The AMD Ryzen 7 5800X is a superb all-rounder desktop processor, offering a competitive performance for both content creation and gaming. However, there are better value alternatives that specialise at specific workloads, so the Ryzen is only worth considering if you need an all-purpose performance.
- Fantastic all-round performance
- Better multi-threaded performance than Intel
- Low power consumption
- Supports PCIe 4.0
- Fairly expensive
- Intel still has the edge for gaming
- No bundled cooler
- Review Price: £420
- 3.8GHz base clock
- 4.7GHz max clock
- 8 cores, 16 threads
- 7nm Zen 3 arhitecture
- Socket AM4 support
- PCIe gen 4 support
The AMD Ryzen 7 5800X is one of Team Red’s latest desktop processors, proving to be one of the most affordable Zen 3 chips currently on offer.
While most desktop processors generally try to excel at one specific workload – whether that’s content creation, gaming or even productivity – the Ryzen 7 5800X looks to be a jack-of-all trades chip that can do it all at a competitive standard.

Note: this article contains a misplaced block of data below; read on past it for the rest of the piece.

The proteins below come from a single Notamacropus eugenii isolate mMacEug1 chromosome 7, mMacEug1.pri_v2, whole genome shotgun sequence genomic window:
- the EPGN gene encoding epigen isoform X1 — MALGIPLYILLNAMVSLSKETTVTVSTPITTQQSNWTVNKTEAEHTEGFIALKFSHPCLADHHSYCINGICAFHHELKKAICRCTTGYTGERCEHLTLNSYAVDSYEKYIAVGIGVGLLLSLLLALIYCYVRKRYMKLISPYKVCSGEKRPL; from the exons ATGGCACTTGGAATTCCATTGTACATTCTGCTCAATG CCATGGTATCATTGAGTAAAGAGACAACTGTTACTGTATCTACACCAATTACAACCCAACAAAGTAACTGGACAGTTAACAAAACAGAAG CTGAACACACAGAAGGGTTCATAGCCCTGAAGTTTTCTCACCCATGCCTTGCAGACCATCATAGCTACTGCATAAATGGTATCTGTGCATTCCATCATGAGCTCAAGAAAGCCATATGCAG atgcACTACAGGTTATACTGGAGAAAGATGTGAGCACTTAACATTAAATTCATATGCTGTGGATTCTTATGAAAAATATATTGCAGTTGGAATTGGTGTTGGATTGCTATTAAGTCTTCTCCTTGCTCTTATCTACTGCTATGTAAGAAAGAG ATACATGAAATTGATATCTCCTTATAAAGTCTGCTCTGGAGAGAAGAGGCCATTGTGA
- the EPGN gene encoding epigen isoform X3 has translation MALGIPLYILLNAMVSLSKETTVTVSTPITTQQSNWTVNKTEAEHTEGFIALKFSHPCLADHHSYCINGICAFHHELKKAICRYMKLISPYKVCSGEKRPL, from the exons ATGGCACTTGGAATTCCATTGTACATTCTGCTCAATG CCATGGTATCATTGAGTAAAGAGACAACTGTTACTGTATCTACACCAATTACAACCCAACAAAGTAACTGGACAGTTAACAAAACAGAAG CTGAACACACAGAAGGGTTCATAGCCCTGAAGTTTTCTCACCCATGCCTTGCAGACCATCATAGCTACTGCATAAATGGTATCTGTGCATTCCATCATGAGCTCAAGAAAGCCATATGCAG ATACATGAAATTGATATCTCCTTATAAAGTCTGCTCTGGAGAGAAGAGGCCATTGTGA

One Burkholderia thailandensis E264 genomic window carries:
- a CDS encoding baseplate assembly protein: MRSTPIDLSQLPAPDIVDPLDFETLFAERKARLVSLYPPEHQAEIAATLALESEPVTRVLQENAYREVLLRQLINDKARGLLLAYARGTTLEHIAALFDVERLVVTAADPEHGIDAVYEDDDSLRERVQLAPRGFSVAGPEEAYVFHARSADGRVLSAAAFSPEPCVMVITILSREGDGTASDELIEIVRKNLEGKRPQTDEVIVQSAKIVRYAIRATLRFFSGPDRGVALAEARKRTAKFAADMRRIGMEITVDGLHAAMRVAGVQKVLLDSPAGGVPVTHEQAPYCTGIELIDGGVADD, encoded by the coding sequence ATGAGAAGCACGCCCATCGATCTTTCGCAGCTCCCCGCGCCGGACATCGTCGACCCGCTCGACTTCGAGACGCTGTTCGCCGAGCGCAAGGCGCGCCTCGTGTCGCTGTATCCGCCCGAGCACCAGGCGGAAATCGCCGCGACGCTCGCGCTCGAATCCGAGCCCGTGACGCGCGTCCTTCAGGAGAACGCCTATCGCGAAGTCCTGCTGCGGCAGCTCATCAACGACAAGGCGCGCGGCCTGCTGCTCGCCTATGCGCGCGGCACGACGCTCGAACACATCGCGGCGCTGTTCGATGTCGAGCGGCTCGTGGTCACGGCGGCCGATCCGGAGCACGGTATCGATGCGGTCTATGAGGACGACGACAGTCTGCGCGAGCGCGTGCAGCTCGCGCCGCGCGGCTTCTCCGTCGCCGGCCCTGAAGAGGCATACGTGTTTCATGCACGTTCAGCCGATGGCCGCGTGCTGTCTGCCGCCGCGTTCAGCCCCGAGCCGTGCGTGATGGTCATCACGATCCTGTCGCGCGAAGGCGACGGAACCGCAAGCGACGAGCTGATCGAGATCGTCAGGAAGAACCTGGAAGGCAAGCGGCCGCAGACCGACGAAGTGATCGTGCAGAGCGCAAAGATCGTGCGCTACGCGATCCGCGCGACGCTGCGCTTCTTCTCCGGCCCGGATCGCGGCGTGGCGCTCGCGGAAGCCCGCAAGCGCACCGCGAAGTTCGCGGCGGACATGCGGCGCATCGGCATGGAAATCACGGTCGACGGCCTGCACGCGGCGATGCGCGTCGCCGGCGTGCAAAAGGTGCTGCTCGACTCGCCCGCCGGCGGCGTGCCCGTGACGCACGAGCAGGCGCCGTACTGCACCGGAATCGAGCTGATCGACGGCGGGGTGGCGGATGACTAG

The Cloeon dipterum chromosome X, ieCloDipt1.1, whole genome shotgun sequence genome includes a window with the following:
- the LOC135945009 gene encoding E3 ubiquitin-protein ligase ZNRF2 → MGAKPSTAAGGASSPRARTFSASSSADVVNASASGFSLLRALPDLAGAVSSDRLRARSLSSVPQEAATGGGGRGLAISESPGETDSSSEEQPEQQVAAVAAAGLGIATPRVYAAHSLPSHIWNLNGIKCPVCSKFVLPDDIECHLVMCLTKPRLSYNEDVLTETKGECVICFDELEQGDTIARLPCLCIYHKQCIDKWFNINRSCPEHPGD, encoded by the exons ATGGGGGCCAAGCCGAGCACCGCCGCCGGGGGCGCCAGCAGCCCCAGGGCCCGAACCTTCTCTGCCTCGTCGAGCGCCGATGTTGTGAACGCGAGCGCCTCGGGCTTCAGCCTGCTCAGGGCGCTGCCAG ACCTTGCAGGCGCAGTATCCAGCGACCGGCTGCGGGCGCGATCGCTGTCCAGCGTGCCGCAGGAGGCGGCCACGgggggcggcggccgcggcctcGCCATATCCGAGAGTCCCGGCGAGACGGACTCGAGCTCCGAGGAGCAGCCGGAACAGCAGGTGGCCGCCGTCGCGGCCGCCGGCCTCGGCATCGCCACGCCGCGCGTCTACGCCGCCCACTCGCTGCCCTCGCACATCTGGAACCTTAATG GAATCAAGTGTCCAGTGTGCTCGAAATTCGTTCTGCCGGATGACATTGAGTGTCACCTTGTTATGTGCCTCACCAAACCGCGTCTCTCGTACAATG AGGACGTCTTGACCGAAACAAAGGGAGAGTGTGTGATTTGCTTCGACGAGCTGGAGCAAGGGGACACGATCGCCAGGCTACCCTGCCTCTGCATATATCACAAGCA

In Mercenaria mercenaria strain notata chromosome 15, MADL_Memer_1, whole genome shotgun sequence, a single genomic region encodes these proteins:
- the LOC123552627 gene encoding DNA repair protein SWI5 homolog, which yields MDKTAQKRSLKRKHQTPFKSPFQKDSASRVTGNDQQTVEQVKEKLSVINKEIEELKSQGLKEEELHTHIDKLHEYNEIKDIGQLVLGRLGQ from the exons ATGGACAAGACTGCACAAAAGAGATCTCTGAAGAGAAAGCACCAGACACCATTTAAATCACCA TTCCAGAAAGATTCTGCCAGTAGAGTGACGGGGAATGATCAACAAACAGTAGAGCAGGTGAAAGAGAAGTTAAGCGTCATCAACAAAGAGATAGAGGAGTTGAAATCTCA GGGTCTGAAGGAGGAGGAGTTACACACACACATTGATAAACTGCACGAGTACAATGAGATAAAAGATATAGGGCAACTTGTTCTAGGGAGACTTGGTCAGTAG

With 8 cores, 16 threads and max clock speeds of up to 4.6GHz, this Ryzen processor looks to have all of the spec credentials to challenge Intel’s Rocket Lake CPUs, even if it’s a little bit behind the pace for gaming performance.
But if you want a processor that performs well at both content creation and gaming, then this may well be the best value option currently available.
Price and availability
The AMD Ryzen 7 5800X launched back in November 2020, and so is available to buy right now.
The new Ryzen chip can be found in various retailers, including Amazon, Currys and Overclockers. Prices typically float around the £420/$449 mark, depending on where you’re shopping.
Specs – Zen 3 provides a big performance boost
- Zen 3 architecture offers a sizeable performance boost
- CPU specs are very competitive with Intel
- Shares same class-leading features as Ryzen 3000 series
The AMD Ryzen 7 5800X desktop processor is built upon Zen 3 architecture with a 7nm process.
AMD’s new Zen 3 architecture is mighty impressive, delivering a 19% boost to the instructions per cycle (aka IPC) which essentially results in a more powerful and efficient performance.
AMD has also emphasised that Zen 3 processors will benefit from lower latency, with a new “unified complex” design reducing the communication time between cores. AMD suggests such modifications will boost the gaming performance, as Team Red looks to close the gap between itself and Intel.